From the days of the picts to the wars of independence and eventual integration into the United Kingdom, many in the mass populace automatically seem to get used to the idea that only the worthy in society would be allowed to keep and own weapons, especially for times of combat should war occur, though sometimes you don’t need to be formally in the army for the worthiness test to take effect. Before Ukraine got invaded by Russia on 24th February 2022, and is still in battle at this time of writing, almost 10% of Ukrainian Citizens privately owned firearms according to the Small Arms Survey from 2017. The Ukrainian Parliament passed a new law (“On the right to civilian firearms” (No. 5708)) the day before the invasion which fully allowed Ukrainian citizens to carry guns in public. [101][102] President Vlodomymyr Zelensky stated in a tweet, “We will give weapons to anyone who wants to defend the country. Be ready to support Ukraine in the squares of our cities”. [103] If the fear amongst other former soviet countries in Europe, especially in the Baltics, is correct, why not pass similar laws right now in order to help give the citizens of those countries extra time to prepare for the worst and possibly have a better fighting chance in the long run? Given the trend of not wishing to own firearms in the house, combined with the fact that the only political parties in Ukraine who want a real right to keep and bear arms (Svoboda, Right Sector and National Corps) lean politically far-right, which in turn makes citizens distance themselves from wanting to be associated with them, this trend has most likely tragically led to a more uphill war against the Russian Government whose past Soviet counterparts disarmed them before. [104][105] Like what is happening in Ukraine today, the emergence of new army regiments such as the Cameronians in the 1600s after rebellions made against the rule of the crown, in this case on the grounds of practising religion, made Scottish males feel a sense of honour and duty to defend their nation from corrupt governments but as the unit, like any other army unit which serves with a natural hierarchy, was merged into the British Armed Forces, combined with a growing presence of ground police in the late 19th Century and early 20th Century, many felt that the obligation of those who wield the arms should be best served with those in a responsible position of power. Whoever gets to propose who is worthy to receive arms frequently includes the very same type of government that likely would want to eventually repeat history against anyone they don’t like. Guns can be useful from time to time in saving another person or peoples’ lives from bad criminals [106] (for instance, the charter of fundamental rights and freedoms for both the Czech Republic and Slovak Republic states that, “right to defend own life or life of another person also with arms under conditions stipulated by law”, though you still have to apply for a licence with an exam and background checks as a citizen. [107] Yet despite the wider availability of guns in the Czech Republic with 12.7% of the population privately owning firearms with just 5.6% of Scots and more diverse arrays of guns at gun ranges, even in Poland where fewer citizens own guns at 2.5%, the crime statistics show that Prague tends to lean as being more physically safer than Glasgow – the same applying to Krakow in the case of Poland [108][109][110]) but this still does not stop the one big reason stated by gun controllers which is that the lethal force of a bullet whenever it is fired from a gun is explosive upon impact, especially on a human being, along with the ranges (supposedly) encouraging an appetite for gun violence as well as toxic masculinity but then again, similar anti-danger arguments about lethal force can be made towards vehicles used by human beings so therefore we should never own any vehicles, lest they might be used by the wrong people to run over and kill others. The same logic would apply to chef’s knives, lest the wrong person might use it to stab and kill someone or multiple people. If you keep lots of bricks on your driveway for construction purposes, beware of the chance that yourself or other folk would grab a few or several to hit someone and/or vandalise your neighbour’s property. Similar logic about other less lethal items could be applied in the same context; for instance, the wrong person who owns a music speaker or radio might use it to drive their neighbours insane all through the night with the volume placed up high for their favourite hits. Or maybe there is a chance that with certain fruits and vegetables that you bought as part of your grocery shop, such as grapes, onions, etc, you might deliberately throw them over the fence into your neighbours’ garden or just leave them on public grounds intent on getting dogs to be poisoned by way of eating them and possibly dying as a result, much to the distress of dog owners. With police authorities increasingly no longer being able to answer vital calls about burglaries down south [111][112], it is only a matter of time before the public decide to form a strong community and possibly take things into their own hands. The religions of Christianity, Judaism and Islam teach that it is acceptable to use self-defence in certain situations [113][114][115][116], though Buddhism condemns it [117] and Hinduism is split over it [118], with one side of the very latter being completely against violence altogether and the other for it in justified situations without excessive violence & land theft in war. Heck, if the fear of China wanting to invade Taiwan has the Taiwanese in a panic [119] or the fear of more terrorists wanting to carry out deadly attacks in Israel makes the citizens there feel terrified of going about their lives disarmed [120] or the half-fear of Britain possibly wanting to invade Ireland again because of Brexit, according to a professor who wrote an editorial blog on RTE, has the Irish in a state of fear[121], maybe consider the case for an armed society being a good back-up to the army failing to do it’s job in repelling invaders. The case for a calm, polite armed society is there but will we ever try to make it to become reality away from the fear and hatred towards each other? Only time will tell.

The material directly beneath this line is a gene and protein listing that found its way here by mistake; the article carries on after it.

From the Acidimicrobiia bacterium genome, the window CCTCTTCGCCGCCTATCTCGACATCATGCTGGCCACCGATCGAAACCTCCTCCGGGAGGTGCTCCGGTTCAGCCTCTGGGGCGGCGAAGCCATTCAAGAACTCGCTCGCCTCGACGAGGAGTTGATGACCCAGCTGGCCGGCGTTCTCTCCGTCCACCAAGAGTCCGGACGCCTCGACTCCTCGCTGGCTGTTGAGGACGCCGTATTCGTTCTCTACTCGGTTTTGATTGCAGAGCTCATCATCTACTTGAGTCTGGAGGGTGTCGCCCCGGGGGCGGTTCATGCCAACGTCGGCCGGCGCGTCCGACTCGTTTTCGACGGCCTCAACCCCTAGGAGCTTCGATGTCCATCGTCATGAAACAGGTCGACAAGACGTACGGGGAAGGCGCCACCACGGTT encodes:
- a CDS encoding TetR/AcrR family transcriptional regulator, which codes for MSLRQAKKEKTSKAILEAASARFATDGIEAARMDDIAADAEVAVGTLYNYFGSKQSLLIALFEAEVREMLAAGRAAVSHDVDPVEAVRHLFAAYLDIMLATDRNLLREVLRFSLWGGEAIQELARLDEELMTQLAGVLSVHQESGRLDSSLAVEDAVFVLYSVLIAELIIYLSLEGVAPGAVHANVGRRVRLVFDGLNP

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[69] https://en.wikipedia.org/wiki/Gun_control_in_the_Soviet_Union